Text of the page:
Carl Bernstein, Nathan Englander and More Set for the Public's THOUGHT IS FREE: An Evening of Protest and Solidarity, 12/3

Carl Bernstein, Nathan Englander and More Set for the Public's THOUGHT IS FREE: An Evening of Protest and Solidarity, 12/3

The Public Theater (Oskar Eustis, Artistic Director; Patrick Willingham, Executive Director), in association with PEN American Center, will present a Public Forum program on Monday, December 3 on behalf of writers and artists who have been imprisoned speaking truth to power. THOUGHT IS FREE: An Evening of Protest and Solidarity will be hosted by Liev Schreiber and feature Carl Bernstein, Nathan Englander, Shirin Neshat, Lou Reed, and Salman Rushdie. Member tickets, priced at $15, and single tickets, priced at $20, are on sale now and can be purchased at (212) 967-7555, www.publictheater.org, or in person at The Public Theater box office at 425 Lafayette Street.

In THOUGHT IS FREE, high-profile champions of free expression will read the work of imprisoned artists speaking truth to power. Legendary journalist Carl Bernstein will read a story by Eskinder Nega, the Ethiopian reporter whose arrest on anti-terrorism charges has been protested by PEN, Amnesty International, the Committee to Protect Journalists, and the U.S. State Department. The globally renowned Iranian-born artist and filmmaker Shirin Neshat will read a statement by Ai Weiwei, the Chinese artist who has been barred from leaving the country because of his criticism of the government. Ai Weiwei's involvement in the program has been facilitated by Larry Warsh, United Expression Media, and the Friends of Ai Weiwei. Lou Reed, rock icon and frontman of the Velvet Underground, will read a text from the Pussy Riot trial, which sent three members of the Russian punk band to prison. Two of them remain in jail.

The program coincides with the world premiere of Nathan Englander’s play The Twenty-Seventh Man, about Yiddish writers imprisoned by Stalin. The evening will conclude with Salman Rushdie joining Nathan Englander onstage for a conversation about The Twenty-Seventh Man, Rushdie’s new memoir, and the responsibilities of the artist. Rushdie is the founder and chair of the PEN World Voices Festival and Englander is a member of the PEN American Center Board of Trustees.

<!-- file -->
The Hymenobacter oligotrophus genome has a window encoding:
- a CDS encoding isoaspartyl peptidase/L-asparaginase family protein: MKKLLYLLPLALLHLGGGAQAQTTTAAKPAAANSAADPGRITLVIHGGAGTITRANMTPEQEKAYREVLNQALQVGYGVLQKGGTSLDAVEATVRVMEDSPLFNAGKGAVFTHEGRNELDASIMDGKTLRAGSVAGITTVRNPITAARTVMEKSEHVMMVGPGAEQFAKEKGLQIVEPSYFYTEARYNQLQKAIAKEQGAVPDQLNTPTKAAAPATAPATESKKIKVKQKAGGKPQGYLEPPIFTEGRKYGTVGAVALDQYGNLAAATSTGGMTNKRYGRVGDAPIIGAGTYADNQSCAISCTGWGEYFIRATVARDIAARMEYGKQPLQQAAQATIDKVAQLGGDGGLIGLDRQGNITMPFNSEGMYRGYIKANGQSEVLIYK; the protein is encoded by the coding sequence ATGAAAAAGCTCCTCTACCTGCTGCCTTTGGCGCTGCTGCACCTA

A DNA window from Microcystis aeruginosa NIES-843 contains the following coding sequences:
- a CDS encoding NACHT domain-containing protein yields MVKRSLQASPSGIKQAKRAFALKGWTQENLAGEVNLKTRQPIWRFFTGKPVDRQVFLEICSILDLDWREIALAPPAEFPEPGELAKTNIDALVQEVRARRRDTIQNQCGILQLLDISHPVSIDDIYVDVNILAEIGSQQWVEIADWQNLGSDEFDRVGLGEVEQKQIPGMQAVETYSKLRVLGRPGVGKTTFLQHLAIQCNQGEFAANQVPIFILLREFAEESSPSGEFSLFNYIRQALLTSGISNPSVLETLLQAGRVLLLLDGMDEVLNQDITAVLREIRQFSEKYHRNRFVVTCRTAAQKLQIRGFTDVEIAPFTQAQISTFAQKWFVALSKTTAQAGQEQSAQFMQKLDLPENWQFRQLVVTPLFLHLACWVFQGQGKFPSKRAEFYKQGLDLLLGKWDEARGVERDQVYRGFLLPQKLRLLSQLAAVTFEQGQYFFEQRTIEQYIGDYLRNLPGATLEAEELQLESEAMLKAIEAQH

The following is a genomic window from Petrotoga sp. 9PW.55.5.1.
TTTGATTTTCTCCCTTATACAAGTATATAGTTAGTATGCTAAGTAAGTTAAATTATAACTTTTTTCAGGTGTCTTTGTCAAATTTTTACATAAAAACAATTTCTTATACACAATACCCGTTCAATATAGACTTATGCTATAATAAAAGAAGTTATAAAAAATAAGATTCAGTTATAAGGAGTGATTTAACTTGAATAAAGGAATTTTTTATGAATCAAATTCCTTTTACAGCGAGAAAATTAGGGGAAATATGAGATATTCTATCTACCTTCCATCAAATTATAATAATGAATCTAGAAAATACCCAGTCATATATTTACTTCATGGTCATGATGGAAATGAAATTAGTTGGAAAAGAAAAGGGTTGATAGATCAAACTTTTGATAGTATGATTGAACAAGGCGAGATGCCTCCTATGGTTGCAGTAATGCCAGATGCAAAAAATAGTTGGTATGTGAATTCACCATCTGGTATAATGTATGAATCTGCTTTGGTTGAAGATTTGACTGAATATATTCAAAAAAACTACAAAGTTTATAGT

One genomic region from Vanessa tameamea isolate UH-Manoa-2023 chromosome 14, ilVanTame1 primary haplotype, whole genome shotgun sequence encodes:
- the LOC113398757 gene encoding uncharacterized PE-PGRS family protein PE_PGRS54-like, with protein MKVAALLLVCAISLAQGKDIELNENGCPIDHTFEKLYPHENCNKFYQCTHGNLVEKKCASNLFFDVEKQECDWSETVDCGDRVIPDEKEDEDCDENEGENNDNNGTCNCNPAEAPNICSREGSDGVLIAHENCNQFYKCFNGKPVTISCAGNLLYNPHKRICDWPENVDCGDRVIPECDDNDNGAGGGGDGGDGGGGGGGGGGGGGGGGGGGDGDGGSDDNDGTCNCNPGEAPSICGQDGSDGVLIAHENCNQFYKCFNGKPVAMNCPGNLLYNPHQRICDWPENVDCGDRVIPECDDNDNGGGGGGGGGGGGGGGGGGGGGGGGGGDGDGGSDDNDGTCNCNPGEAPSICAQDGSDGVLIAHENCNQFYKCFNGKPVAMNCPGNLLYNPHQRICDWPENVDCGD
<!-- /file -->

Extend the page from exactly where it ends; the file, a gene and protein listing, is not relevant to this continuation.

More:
CARL BERNSTEIN shared a Pulitzer Prize with Bob Woodward for his coverage of Watergate for The Washington Post. In the four decades since, in books, magazine articles, commentary, and television reporting, Bernstein has continued to build on the theme he and Woodward first explored in the Nixon years – the use and abuse of power: political power, media power, financial power, and spiritual power. His most recent book is the best-selling biography, A Woman in Charge: The Life of Hillary Rodham Clinton. He is the author, with Woodward, of All the President’s Men and The Final Days, and, with Marco Politi, of His Holiness: John Paul II and the History of Our Time; and the author of Loyalties: A Son’s Memoir — about his family’s experience in the McCarthy Era. He has written for Vanity Fair (he is also a contributing editor there), Time, USA Today, Rolling Stone, and The New Republic, and was Washington bureau chief for ABC News. In the summer of 2011 he wrote two ground-breaking articles for Newsweek/The Daily Beast about Rupert Murdoch and the shaking his of media empire, noting "Too many of us have winked in amusement at the salaciousness without considering the larger corruption of journalism and politics promulgated by Murdoch Culture on both sides of the Atlantic." Bernstein also appears regularly on MSNBC’s “Morning Joe” broadcast. He is currently developing a dramatic TV series with Turner Broadcasting about the US Congress; a separate film project with director Steven Soderbergh; and is writing a memoir about his youth – from age 16 to 21 – at an old-fashioned newspaper, The Washington Star.